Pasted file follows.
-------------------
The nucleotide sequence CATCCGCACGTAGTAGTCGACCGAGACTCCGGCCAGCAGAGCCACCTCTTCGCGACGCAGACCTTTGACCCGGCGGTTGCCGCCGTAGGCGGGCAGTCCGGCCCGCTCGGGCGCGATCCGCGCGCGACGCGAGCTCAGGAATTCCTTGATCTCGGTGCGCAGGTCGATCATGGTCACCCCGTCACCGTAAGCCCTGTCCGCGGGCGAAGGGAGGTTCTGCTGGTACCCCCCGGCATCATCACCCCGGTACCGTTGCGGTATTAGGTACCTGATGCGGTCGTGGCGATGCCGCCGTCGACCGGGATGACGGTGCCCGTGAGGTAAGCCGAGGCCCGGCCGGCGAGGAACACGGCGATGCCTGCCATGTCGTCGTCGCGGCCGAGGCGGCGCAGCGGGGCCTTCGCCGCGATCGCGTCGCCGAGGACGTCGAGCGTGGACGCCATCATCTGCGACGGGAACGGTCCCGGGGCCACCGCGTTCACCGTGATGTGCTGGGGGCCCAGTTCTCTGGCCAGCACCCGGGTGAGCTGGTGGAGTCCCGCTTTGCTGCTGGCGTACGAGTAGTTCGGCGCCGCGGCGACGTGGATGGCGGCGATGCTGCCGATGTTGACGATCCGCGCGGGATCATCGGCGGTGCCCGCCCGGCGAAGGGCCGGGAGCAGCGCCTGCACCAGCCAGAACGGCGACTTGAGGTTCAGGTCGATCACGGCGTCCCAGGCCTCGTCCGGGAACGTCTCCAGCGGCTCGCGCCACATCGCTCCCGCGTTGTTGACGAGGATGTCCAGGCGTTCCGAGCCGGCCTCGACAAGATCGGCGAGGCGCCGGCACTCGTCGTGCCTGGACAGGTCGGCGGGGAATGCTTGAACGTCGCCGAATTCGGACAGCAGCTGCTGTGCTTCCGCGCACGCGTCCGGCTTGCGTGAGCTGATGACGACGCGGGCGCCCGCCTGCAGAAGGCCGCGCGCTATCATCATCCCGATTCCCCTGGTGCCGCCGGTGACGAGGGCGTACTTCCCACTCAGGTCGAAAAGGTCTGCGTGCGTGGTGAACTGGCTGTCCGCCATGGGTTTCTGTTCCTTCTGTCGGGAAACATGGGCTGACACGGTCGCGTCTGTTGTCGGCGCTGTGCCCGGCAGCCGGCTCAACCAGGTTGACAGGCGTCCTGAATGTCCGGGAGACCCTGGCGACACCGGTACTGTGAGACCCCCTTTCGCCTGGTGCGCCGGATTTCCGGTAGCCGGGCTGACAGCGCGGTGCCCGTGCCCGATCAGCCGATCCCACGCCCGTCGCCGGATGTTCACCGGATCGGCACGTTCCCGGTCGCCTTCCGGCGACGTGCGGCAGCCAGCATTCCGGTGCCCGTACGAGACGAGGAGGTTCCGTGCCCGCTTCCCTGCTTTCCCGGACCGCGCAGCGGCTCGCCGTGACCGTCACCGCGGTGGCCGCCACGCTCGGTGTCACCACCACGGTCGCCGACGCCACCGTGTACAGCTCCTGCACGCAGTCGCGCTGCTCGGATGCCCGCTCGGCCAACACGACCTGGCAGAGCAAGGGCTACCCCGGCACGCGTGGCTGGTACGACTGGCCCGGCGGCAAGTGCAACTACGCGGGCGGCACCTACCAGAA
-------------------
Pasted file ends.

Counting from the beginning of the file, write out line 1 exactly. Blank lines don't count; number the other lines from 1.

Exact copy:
The nucleotide sequence CATCCGCACGTAGTAGTCGACCGAGACTCCGGCCAGCAGAGCCACCTCTTCGCGACGCAGACCTTTGACCCGGCGGTTGCCGCCGTAGGCGGGCAGTCCGGCCCGCTCGGGCGCGATCCGCGCGCGACGCGAGCTCAGGAATTCCTTGATCTCGGTGCGCAGGTCGATCATGGTCACCCCGTCACCGTAAGCCCTGTCCGCGGGCGAAGGGAGGTTCTGCTGGTACCCCCCGGCATCATCACCCCGGTACCGTTGCGGTATTAGGTACCTGATGCGGTCGTGGCGATGCCGCCGTCGACCGGGATGACGGTGCCCGTGAGGTAAGCCGAGGCCCGGCCGGCGAGGAACACGGCGATGCCTGCCATGTCGTCGTCGCGGCCGAGGCGGCGCAGCGGGGCCTTCGCCGCGATCGCGTCGCCGAGGACGTCGAGCGTGGACGCCATCATCTGCGACGGGAACGGTCCCGGGGCCACCGCGTTCACCGTGATGTGCTGGGGGCCCAGTTCTCTGGCCAGCACCCGGGTGAGCTGGTGGAGTCCCGCTTTGCTGCTGGCGTACGAGTAGTTCGGCGCCGCGGCGACGTGGATGGCGGCGATGCTGCCGATGTTGACGATCCGCGCGGGATCATCGGCGGTGCCCGCCCGGCGAAGGGCCGGGAGCAGCGCCTGCACCAGCCAGAACGGCGACTTGAGGTTCAGGTCGATCACGGCGTCCCAGGCCTCGTCCGGGAACGTCTCCAGCGGCTCGCGCCACATCGCTCCCGCGTTGTTGACGAGGATGTCCAGGCGTTCCGAGCCGGCCTCGACAAGATCGGCGAGGCGCCGGCACTCGTCGTGCCTGGACAGGTCGGCGGGGAATGCTTGAACGTCGCCGAATTCGGACAGCAGCTGCTGTGCTTCCGCGCACGCGTCCGGCTTGCGTGAGCTGATGACGACGCGGGCGCCCGCCTGCAGAAGGCCGCGCGCTATCATCATCCCGATTCCCCTGGTGCCGCCGGTGACGAGGGCGTACTTCCCACTCAGGTCGAAAAGGTCTGCGTGCGTGGTGAACTGGCTGTCCGCCATGGGTTTCTGTTCCTTCTGTCGGGAAACATGGGCTGACACGGTCGCGTCTGTTGTCGGCGCTGTGCCCGGCAGCCGGCTCAACCAGGTTGACAGGCGTCCTGAATGTCCGGGAGACCCTGGCGACACCGGTACTGTGAGACCCCCTTTCGCCTGGTGCGCCGGATTTCCGGTAGCCGGGCTGACAGCGCGGTGCCCGTGCCCGATCAGCCGATCCCACGCCCGTCGCCGGATGTTCACCGGATCGGCACGTTCCCGGTCGCCTTCCGGCGACGTGCGGCAGCCAGCATTCCGGTGCCCGTACGAGACGAGGAGGTTCCGTGCCCGCTTCCCTGCTTTCCCGGACCGCGCAGCGGCTCGCCGTGACCGTCACCGCGGTGGCCGCCACGCTCGGTGTCACCACCACGGTCGCCGACGCCACCGTGTACAGCTCCTGCACGCAGTCGCGCTGCTCGGATGCCCGCTCGGCCAACACGACCTGGCAGAGCAAGGGCTACCCCGGCACGCGTGGCTGGTACGACTGGCCCGGCGGCAAGTGCAACTACGCGGGCGGCACCTACCAGAA